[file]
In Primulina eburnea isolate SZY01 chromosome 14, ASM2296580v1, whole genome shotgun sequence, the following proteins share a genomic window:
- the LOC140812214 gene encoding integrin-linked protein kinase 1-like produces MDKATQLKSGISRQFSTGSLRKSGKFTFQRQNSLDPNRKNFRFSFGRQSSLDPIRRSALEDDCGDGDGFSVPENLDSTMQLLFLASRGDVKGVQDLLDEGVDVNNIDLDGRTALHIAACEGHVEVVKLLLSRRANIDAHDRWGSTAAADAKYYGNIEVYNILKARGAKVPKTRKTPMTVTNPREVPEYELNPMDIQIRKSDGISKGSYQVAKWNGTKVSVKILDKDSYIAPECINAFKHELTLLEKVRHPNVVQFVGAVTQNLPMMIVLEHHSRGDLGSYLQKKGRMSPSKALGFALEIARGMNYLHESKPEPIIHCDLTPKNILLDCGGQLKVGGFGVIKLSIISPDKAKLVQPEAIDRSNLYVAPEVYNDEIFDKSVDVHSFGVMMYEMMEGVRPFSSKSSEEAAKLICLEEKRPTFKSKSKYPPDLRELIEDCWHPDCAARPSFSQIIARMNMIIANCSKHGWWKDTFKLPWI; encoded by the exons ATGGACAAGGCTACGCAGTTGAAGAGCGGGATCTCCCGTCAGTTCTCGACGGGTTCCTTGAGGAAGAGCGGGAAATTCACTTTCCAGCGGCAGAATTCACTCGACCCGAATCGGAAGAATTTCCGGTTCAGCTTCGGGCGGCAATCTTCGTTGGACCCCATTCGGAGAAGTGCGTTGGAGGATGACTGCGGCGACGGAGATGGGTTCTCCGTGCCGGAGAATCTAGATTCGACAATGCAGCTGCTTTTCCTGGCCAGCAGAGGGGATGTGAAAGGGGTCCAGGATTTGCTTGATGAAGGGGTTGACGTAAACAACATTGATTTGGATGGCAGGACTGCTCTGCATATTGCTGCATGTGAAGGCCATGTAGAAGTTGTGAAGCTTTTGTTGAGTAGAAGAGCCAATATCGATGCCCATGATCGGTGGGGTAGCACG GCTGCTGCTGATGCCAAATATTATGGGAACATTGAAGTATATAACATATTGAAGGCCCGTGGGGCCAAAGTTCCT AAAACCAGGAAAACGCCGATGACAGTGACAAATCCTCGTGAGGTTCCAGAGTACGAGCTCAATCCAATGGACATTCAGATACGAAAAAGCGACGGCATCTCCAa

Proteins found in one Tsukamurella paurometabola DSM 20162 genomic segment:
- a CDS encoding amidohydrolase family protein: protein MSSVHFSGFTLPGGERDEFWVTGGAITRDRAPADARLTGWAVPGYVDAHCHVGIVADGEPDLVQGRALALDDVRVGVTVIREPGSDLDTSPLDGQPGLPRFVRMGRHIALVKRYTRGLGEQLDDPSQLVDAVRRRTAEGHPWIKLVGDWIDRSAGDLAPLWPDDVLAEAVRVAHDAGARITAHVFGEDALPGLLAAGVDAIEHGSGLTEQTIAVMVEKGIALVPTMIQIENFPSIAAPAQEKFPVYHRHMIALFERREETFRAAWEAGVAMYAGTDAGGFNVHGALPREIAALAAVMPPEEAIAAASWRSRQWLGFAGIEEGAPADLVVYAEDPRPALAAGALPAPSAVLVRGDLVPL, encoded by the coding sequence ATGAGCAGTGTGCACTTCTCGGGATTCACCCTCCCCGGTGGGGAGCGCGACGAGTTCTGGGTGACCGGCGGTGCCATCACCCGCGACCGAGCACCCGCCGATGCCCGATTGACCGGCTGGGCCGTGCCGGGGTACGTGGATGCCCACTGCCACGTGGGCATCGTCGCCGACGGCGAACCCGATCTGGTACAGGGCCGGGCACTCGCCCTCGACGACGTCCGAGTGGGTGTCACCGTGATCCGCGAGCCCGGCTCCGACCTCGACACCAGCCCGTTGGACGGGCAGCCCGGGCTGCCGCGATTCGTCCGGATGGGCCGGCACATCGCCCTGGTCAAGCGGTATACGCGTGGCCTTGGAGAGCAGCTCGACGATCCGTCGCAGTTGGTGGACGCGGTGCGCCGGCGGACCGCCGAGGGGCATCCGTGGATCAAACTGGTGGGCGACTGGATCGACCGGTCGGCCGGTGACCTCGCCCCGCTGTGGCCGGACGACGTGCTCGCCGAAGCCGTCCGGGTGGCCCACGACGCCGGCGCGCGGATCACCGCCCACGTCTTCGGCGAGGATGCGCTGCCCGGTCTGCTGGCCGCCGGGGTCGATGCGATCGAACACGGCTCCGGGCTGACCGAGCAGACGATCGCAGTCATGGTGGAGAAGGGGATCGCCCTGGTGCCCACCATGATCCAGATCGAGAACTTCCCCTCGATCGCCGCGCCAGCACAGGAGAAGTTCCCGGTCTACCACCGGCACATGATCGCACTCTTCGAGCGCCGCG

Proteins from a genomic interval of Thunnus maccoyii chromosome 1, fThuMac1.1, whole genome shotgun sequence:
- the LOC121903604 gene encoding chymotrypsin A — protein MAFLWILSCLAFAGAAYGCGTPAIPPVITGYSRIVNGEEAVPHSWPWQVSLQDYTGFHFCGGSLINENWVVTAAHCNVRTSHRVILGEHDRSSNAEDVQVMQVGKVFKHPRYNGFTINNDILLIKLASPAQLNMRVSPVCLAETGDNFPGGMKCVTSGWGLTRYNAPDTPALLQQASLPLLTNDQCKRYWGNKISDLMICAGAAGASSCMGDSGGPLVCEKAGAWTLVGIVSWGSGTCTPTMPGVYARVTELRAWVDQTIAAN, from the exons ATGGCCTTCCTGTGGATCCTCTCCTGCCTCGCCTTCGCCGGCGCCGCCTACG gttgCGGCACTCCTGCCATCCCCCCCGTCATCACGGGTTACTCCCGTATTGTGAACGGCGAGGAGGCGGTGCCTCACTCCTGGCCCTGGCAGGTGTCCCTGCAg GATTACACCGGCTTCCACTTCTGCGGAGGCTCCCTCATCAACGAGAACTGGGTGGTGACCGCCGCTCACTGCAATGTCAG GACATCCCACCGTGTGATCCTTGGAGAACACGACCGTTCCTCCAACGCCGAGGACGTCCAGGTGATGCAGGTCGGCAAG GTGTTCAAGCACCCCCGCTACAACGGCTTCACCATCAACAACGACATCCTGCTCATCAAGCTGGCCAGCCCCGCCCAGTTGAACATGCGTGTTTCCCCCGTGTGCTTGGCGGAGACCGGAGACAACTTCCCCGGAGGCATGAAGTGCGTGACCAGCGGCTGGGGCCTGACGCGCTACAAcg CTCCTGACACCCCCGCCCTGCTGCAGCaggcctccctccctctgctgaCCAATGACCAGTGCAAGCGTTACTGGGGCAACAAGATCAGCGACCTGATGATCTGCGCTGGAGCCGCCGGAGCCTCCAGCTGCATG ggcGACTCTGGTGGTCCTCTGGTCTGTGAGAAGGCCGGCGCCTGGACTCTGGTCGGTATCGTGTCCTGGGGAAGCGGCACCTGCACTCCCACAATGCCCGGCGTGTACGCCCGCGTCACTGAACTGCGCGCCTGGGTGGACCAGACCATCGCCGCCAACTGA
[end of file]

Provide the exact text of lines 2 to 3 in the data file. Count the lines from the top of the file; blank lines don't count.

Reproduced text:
- the LOC140812214 gene encoding integrin-linked protein kinase 1-like produces MDKATQLKSGISRQFSTGSLRKSGKFTFQRQNSLDPNRKNFRFSFGRQSSLDPIRRSALEDDCGDGDGFSVPENLDSTMQLLFLASRGDVKGVQDLLDEGVDVNNIDLDGRTALHIAACEGHVEVVKLLLSRRANIDAHDRWGSTAAADAKYYGNIEVYNILKARGAKVPKTRKTPMTVTNPREVPEYELNPMDIQIRKSDGISKGSYQVAKWNGTKVSVKILDKDSYIAPECINAFKHELTLLEKVRHPNVVQFVGAVTQNLPMMIVLEHHSRGDLGSYLQKKGRMSPSKALGFALEIARGMNYLHESKPEPIIHCDLTPKNILLDCGGQLKVGGFGVIKLSIISPDKAKLVQPEAIDRSNLYVAPEVYNDEIFDKSVDVHSFGVMMYEMMEGVRPFSSKSSEEAAKLICLEEKRPTFKSKSKYPPDLRELIEDCWHPDCAARPSFSQIIARMNMIIANCSKHGWWKDTFKLPWI; encoded by the exons ATGGACAAGGCTACGCAGTTGAAGAGCGGGATCTCCCGTCAGTTCTCGACGGGTTCCTTGAGGAAGAGCGGGAAATTCACTTTCCAGCGGCAGAATTCACTCGACCCGAATCGGAAGAATTTCCGGTTCAGCTTCGGGCGGCAATCTTCGTTGGACCCCATTCGGAGAAGTGCGTTGGAGGATGACTGCGGCGACGGAGATGGGTTCTCCGTGCCGGAGAATCTAGATTCGACAATGCAGCTGCTTTTCCTGGCCAGCAGAGGGGATGTGAAAGGGGTCCAGGATTTGCTTGATGAAGGGGTTGACGTAAACAACATTGATTTGGATGGCAGGACTGCTCTGCATATTGCTGCATGTGAAGGCCATGTAGAAGTTGTGAAGCTTTTGTTGAGTAGAAGAGCCAATATCGATGCCCATGATCGGTGGGGTAGCACG GCTGCTGCTGATGCCAAATATTATGGGAACATTGAAGTATATAACATATTGAAGGCCCGTGGGGCCAAAGTTCCT AAAACCAGGAAAACGCCGATGACAGTGACAAATCCTCGTGAGGTTCCAGAGTACGAGCTCAATCCAATGGACATTCAGATACGAAAAAGCGACGGCATCTCCAa

Proteins found in one Tsukamurella paurometabola DSM 20162 genomic segment: